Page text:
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6 Healthier Bacon Alternatives You Need To Try

Bacon, oh bacon: The classic breakfast stapleA?dates back to the Roman Empire, yet somehow it still manages to get trendier by the minute. Not only does it draw adoring crowds to bacon festivals and bacon-themed restaurants, but it’s now featured in just about every type of product, including bacon gum! And with International Bacon Day approaching September 2, therea??s no doubt aficionados will be expressing their devotion with a hot skillet filled with sizzling grease.
Bacon doesna??t receive the same fanfare from health experts, though. Ita??s less popular than ever with nutritionists since the World Health Association deemed processed meata??any type of meat thata??s been treated in some way (like salting, curing, or fermentation) for preservationa??as a carcinogen, AKA something that causes cancer, in 2015.
(Ditch processed foods and try the naturally sweet, salty, and satisfying recipes fromA?Prevention‘sA?Eat Clean, Lose Weight & Love Every Bite!)
In fact, when 22 experts from 10 countries reviewed more than 800 studies, they found that eating 50 grams of processed meat daily (about four strips of bacon) increases the risk of colon cancer by 18%. Even more, red meat in general may increase risk of colorectal, prostate, and pancreatic cancers. (Here areA?10 things cancer experts do to avoid getting the disease.)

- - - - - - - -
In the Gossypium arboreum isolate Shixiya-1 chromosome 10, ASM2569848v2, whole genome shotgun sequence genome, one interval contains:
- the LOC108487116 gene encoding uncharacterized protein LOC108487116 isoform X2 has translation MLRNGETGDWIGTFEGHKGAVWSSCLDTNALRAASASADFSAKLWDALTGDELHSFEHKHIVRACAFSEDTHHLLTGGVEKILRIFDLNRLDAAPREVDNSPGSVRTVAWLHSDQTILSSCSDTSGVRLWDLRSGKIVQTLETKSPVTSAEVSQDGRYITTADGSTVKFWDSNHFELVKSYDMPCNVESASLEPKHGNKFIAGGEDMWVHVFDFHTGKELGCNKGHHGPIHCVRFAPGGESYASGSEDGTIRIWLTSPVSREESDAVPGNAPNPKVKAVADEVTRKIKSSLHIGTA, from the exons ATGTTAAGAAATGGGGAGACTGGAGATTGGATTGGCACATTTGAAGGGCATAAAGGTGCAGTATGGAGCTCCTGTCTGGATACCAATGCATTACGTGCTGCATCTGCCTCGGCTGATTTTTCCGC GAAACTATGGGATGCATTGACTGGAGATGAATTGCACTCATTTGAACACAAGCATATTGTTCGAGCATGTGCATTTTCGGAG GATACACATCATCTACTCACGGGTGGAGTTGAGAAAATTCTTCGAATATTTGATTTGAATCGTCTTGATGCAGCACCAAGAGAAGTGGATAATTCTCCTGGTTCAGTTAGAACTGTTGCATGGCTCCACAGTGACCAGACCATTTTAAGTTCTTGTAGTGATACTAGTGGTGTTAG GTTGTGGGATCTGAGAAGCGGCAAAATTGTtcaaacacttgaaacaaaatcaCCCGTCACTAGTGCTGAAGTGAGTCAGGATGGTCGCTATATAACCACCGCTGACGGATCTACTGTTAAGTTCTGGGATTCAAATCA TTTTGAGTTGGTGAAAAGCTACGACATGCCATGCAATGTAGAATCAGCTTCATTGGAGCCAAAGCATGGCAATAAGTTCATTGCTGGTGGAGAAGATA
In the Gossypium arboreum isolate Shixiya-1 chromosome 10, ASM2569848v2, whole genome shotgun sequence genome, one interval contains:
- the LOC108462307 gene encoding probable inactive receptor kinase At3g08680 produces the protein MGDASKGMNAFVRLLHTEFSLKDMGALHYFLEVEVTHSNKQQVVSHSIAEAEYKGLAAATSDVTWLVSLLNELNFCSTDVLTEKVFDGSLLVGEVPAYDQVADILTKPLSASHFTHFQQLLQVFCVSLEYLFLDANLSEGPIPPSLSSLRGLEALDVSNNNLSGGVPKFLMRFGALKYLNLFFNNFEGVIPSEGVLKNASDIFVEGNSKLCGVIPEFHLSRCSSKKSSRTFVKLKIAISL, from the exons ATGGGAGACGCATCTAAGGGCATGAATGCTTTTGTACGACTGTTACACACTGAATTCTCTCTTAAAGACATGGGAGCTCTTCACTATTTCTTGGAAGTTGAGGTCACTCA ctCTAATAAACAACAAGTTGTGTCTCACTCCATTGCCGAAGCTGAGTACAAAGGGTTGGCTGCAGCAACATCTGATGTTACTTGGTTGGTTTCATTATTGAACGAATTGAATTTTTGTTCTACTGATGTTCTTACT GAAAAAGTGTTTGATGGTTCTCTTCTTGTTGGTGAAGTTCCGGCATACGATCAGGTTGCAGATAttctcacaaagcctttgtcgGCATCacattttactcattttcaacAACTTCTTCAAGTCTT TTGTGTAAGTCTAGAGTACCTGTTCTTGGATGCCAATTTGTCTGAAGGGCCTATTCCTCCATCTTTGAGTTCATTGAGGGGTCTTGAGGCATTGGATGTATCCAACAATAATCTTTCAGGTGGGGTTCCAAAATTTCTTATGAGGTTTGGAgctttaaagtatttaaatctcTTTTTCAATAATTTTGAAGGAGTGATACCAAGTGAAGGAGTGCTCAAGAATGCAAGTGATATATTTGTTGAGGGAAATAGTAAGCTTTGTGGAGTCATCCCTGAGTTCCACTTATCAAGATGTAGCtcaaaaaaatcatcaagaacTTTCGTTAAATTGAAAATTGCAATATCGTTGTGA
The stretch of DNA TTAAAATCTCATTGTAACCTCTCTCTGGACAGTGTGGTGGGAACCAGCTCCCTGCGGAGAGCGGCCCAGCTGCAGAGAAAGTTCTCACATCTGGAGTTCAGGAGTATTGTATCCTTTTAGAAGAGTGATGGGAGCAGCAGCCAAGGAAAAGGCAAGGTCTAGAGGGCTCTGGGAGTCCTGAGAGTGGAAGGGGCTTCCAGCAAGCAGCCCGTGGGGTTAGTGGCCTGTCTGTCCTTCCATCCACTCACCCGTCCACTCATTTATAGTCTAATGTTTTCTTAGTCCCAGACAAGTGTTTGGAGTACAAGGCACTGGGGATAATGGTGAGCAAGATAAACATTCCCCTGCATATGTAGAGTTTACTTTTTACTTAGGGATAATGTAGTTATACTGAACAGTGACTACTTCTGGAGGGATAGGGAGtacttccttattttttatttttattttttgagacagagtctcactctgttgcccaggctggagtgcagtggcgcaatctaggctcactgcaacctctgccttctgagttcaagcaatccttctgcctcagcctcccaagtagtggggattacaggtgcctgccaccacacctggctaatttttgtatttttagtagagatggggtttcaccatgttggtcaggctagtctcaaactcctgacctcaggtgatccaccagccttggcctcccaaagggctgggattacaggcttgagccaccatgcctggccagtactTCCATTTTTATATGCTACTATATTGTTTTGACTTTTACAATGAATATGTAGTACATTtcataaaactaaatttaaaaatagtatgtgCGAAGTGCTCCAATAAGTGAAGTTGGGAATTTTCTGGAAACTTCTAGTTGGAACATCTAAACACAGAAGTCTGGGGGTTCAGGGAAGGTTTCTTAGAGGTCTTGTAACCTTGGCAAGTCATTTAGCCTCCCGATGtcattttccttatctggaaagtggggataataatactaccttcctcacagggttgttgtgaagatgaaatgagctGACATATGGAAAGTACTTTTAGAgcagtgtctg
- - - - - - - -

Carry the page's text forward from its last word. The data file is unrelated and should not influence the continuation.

So, whata??s one to do on a holiday like International Bacon Day? By all means, get that skillet sizzling and the oven preheated. But this year, throw in one of these six bacon alternativesa??and keep the rest of your body just as happy as your taste buds.

Tempeh bacon

This meatless alternative is made from thinly cut strips of tempeh that are marinated in a sweet and savory sauce, then cooked on the stovetop like regular bacon. A cousin of tofu, tempeh is a fermented food made with whole soybeans, which provide a good dose of fiber, vitamins (like B6, a nervous system protector), and bone-strengthening magnesium. (Here’s why you’re probably not getting enough magnesium, and how to fix that.) Ita??s also a good source of complete protein with all eight essential amino acidsa??those that cannot be made by the body.
Try it:A?You can find tempeh bacon in the produce or dairy aisle at your supermarket (one brand to look for:A?Lightlife Organic Fakin’ Bacon Tempeh Strips), or slice and marinate your own withA?this irresistible recipeA?from Simple Vegan Blog. Eat it with your morning eggs or tuck it into a better-for-you BLT sandwich.

Turkey bacon
Take note: This option isna??t quite as healthy as the more veggie-driven bacon alternatives on this list because ita??s still processed meat. However, turkey bacon is at least a better choice than the regular kind because ita??s a white meat, not a red meat, and is lower in calories and fat (turkey bacon has 4 g saturated fat per serving compared to pork bacona??s 8 g).